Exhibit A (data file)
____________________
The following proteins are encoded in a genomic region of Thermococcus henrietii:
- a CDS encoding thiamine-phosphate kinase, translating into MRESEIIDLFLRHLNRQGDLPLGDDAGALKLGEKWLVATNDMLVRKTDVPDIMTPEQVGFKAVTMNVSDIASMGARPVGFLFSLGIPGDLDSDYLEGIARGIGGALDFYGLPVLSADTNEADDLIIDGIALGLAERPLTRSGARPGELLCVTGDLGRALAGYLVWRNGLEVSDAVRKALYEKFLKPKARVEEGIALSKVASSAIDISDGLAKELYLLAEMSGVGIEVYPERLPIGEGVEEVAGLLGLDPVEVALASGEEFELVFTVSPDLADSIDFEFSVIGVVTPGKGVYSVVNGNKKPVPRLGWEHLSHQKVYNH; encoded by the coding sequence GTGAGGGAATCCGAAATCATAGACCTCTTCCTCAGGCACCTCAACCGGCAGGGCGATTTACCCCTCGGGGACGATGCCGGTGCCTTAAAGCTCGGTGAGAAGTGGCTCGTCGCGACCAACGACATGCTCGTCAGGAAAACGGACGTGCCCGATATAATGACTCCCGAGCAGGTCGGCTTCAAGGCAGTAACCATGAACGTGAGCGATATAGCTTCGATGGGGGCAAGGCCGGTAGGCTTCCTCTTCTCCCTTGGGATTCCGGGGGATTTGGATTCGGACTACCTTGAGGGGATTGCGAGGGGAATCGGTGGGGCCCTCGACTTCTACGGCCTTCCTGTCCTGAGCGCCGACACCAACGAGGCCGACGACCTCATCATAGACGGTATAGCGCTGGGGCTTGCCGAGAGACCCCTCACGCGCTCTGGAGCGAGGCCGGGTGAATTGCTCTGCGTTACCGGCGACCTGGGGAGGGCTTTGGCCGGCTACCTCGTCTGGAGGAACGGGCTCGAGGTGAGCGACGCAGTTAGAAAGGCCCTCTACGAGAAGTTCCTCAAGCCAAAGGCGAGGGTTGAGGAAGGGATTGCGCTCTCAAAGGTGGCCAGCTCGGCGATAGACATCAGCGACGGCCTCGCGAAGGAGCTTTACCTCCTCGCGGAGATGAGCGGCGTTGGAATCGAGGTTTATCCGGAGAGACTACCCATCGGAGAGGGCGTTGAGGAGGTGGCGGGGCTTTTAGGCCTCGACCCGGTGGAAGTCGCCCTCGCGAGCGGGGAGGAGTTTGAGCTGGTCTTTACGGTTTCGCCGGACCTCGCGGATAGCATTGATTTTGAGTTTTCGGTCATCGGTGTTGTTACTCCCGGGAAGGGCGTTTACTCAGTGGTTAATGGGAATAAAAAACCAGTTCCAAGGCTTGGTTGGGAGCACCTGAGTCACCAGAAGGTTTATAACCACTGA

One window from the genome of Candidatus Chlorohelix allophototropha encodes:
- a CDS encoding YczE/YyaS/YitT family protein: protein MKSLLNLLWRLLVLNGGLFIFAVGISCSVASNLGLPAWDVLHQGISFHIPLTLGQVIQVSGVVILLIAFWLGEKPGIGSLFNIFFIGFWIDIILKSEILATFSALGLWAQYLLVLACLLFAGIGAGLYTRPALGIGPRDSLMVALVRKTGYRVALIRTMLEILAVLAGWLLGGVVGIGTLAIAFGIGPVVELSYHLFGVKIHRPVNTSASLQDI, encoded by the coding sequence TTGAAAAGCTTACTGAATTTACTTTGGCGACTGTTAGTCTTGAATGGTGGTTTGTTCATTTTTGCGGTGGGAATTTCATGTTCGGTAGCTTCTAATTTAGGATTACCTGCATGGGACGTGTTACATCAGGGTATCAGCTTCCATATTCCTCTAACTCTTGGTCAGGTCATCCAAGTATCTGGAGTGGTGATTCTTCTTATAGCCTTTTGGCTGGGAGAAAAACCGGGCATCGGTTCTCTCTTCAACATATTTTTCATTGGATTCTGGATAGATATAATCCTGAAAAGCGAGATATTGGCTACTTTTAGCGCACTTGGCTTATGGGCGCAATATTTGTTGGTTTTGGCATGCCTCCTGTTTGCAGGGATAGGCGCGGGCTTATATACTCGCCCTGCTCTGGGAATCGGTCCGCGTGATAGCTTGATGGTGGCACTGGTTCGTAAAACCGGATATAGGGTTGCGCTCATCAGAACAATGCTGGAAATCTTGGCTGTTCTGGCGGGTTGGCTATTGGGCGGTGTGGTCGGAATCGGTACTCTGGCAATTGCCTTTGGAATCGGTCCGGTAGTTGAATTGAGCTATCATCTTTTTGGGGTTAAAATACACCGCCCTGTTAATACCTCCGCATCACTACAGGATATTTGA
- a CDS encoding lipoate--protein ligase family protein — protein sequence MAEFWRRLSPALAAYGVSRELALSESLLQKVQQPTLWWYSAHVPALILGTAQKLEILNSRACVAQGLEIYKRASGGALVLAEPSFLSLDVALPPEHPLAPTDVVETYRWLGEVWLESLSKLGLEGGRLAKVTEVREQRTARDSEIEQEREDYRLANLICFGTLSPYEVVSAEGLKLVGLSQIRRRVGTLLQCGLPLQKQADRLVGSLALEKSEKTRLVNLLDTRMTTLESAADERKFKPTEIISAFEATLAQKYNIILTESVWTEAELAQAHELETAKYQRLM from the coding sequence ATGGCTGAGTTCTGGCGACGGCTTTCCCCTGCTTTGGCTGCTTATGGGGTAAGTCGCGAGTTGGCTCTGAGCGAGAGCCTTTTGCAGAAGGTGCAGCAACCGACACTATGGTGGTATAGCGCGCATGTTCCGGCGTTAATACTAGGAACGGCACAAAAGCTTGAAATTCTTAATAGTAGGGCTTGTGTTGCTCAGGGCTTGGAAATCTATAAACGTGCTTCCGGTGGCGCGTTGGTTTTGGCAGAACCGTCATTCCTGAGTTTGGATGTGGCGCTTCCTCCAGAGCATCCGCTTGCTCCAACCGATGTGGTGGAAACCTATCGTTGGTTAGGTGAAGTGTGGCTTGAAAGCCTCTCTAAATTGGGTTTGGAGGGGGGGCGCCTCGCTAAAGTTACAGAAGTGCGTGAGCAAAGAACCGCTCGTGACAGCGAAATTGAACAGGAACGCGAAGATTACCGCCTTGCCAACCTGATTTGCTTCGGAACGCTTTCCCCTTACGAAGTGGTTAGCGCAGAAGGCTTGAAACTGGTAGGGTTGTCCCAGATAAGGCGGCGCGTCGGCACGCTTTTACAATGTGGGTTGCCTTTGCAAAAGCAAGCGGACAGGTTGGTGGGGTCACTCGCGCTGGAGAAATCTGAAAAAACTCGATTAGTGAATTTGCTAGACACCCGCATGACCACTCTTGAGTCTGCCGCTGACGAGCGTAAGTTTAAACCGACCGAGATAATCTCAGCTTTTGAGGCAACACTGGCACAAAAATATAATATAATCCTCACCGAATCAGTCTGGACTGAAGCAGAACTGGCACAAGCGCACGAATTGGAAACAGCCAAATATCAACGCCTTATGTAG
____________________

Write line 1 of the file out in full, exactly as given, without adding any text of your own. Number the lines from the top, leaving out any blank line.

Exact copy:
The following proteins are encoded in a genomic region of Thermococcus henrietii: